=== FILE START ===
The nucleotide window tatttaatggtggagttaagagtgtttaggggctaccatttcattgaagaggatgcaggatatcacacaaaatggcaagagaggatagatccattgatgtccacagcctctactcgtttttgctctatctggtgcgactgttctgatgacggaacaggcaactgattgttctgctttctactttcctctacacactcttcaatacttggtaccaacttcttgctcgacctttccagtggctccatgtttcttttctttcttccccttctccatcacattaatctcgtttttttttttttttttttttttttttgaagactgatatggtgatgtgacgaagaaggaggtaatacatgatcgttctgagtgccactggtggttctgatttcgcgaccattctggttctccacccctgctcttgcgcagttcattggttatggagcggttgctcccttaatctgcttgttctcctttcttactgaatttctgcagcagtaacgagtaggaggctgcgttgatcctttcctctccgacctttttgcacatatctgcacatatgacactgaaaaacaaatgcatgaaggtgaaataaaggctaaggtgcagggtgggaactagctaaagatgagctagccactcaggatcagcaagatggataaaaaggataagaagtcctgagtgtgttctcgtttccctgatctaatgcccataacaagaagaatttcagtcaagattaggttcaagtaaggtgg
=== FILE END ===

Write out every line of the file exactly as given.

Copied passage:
The nucleotide window tatttaatggtggagttaagagtgtttaggggctaccatttcattgaagaggatgcaggatatcacacaaaatggcaagagaggatagatccattgatgtccacagcctctactcgtttttgctctatctggtgcgactgttctgatgacggaacaggcaactgattgttctgctttctactttcctctacacactcttcaatacttggtaccaacttcttgctcgacctttccagtggctccatgtttcttttctttcttccccttctccatcacattaatctcgtttttttttttttttttttttttttttgaagactgatatggtgatgtgacgaagaaggaggtaatacatgatcgttctgagtgccactggtggttctgatttcgcgaccattctggttctccacccctgctcttgcgcagttcattggttatggagcggttgctcccttaatctgcttgttctcctttcttactgaatttctgcagcagtaacgagtaggaggctgcgttgatcctttcctctccgacctttttgcacatatctgcacatatgacactgaaaaacaaatgcatgaaggtgaaataaaggctaaggtgcagggtgggaactagctaaagatgagctagccactcaggatcagcaagatggataaaaaggataagaagtcctgagtgtgttctcgtttccctgatctaatgcccataacaagaagaatttcagtcaagattaggttcaagtaaggtgg